The nation should be going to the polls on
6 April, which is less than four weeks from now, although the Coalition and its
political parties are still determining how to partake in the election.
However, a salient point raised by the IEC Chair at the commission’s recent meeting with the security forces is that it is determined to ensure that the upcoming elections are free and fair, as usual.
Several factors are always raised or considered when it comes to free and fair elections.
These start with the integrity of the electoral commission to ensure that a level playing field is there for all to partake well, starting from the registration of visitors to the day of voting or polling day. All these processes should be free and fair; in other words corruption-free.
It is good to state that much of this was observed by the IEC for the December 1, 2016 presidential election except for the hitch that resulted from the transposition of the Basse votes, and subsequently the final results, which were actually swiftly corrected.
It is expected that for the parliamentary elections such grave error would be serious guarded against.
Meanwhile, the expressed determination to ensure free and fair elections by the IEC is appeasing, and should be encouraged and supported to ensure that our elections in The Gambia are never found wanting.
Although we are aware of the type of person our exiled former leader is, we can also say the ground for him to take advantage of the situation was laid by the IEC, who made that grave mistake in figures/results posting.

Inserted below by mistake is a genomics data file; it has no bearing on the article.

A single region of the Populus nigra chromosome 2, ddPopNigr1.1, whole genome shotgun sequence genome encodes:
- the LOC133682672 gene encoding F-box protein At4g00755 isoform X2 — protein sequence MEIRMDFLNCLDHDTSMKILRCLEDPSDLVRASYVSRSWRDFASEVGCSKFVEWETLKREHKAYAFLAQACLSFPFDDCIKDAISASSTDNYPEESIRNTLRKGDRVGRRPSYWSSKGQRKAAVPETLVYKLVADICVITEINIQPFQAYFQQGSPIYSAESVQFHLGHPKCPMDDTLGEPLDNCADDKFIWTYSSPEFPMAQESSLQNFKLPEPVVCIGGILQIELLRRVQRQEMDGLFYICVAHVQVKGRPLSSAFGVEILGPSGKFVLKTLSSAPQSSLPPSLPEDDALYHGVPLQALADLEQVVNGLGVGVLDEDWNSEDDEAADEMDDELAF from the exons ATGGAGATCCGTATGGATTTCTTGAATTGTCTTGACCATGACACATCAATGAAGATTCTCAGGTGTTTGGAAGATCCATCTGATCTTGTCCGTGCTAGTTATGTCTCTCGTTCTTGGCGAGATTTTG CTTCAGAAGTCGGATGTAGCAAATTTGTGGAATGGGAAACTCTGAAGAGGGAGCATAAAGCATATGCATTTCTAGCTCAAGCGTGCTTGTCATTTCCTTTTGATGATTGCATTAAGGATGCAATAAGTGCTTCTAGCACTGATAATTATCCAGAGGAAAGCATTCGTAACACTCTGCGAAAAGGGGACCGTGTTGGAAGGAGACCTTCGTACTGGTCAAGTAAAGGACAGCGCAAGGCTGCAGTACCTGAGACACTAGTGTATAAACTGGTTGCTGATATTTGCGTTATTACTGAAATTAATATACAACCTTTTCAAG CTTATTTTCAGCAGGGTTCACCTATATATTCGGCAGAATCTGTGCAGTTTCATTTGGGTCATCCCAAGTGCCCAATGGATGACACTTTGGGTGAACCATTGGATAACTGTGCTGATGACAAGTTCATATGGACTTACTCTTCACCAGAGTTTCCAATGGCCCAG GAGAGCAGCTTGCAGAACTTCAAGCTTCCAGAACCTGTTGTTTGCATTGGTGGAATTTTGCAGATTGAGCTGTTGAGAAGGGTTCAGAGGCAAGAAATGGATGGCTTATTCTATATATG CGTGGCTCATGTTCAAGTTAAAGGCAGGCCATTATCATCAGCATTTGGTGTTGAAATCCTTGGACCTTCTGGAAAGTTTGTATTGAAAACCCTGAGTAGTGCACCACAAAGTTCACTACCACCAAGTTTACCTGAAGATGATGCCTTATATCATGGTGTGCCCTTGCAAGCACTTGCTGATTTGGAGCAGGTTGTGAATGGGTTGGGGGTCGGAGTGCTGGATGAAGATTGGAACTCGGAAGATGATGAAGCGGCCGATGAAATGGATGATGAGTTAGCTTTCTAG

However, the Election, as stated by the IEC Chair, is the business of all, so essentially all stakeholders and the electorate are encouraged to fully partake in the parliamentary electoral process, the latest stage of which is nomination of candidates, slated for Thursday 9 through Sunday 12 March 2017. So, all are encouraged to partake in the process to ensure free and fair elections at the end of the day.
And that is why we agree with the IEC Chair in stating that: “The IEC continues to make the clarion call that election is the business of all. In view of this, the commission wishes to fully collaborate with all stakeholders in the electoral process.”
A free and fair election, we also note, depends on freedom of speech, assembly, association and movement to ensure all members of the electorate in the society participate in elections as enshrined in sections 25 and 26 of the constitution.
Free and fair elections depends on a transparent electoral process, impartial electoral commission, equitable electoral legislation, equal opportunities for all participants, absence of intimidation, application of the proper procedures and acceptance of electoral results, as confirmed by the IEC Chair himself.
This, we believe, should be the order of the day as we proceed towards the polling day of the current Parliamentary electoral process.
“Our word must be our bond. ”